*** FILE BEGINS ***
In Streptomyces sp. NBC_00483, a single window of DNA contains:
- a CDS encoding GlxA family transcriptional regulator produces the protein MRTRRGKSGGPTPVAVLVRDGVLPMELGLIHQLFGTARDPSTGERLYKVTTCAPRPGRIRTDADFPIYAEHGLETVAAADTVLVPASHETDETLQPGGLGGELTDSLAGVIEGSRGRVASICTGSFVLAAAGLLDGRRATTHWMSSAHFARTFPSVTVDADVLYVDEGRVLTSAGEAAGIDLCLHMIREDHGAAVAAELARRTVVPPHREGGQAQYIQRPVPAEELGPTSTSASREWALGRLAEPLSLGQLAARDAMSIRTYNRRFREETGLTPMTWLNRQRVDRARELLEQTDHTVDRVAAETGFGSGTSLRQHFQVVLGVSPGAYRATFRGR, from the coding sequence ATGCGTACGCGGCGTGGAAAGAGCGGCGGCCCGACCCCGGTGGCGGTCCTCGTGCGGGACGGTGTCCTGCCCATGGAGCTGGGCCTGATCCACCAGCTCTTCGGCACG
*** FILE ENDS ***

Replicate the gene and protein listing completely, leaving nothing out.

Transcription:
In Streptomyces sp. NBC_00483, a single window of DNA contains:
- a CDS encoding GlxA family transcriptional regulator produces the protein MRTRRGKSGGPTPVAVLVRDGVLPMELGLIHQLFGTARDPSTGERLYKVTTCAPRPGRIRTDADFPIYAEHGLETVAAADTVLVPASHETDETLQPGGLGGELTDSLAGVIEGSRGRVASICTGSFVLAAAGLLDGRRATTHWMSSAHFARTFPSVTVDADVLYVDEGRVLTSAGEAAGIDLCLHMIREDHGAAVAAELARRTVVPPHREGGQAQYIQRPVPAEELGPTSTSASREWALGRLAEPLSLGQLAARDAMSIRTYNRRFREETGLTPMTWLNRQRVDRARELLEQTDHTVDRVAAETGFGSGTSLRQHFQVVLGVSPGAYRATFRGR, from the coding sequence ATGCGTACGCGGCGTGGAAAGAGCGGCGGCCCGACCCCGGTGGCGGTCCTCGTGCGGGACGGTGTCCTGCCCATGGAGCTGGGCCTGATCCACCAGCTCTTCGGCACG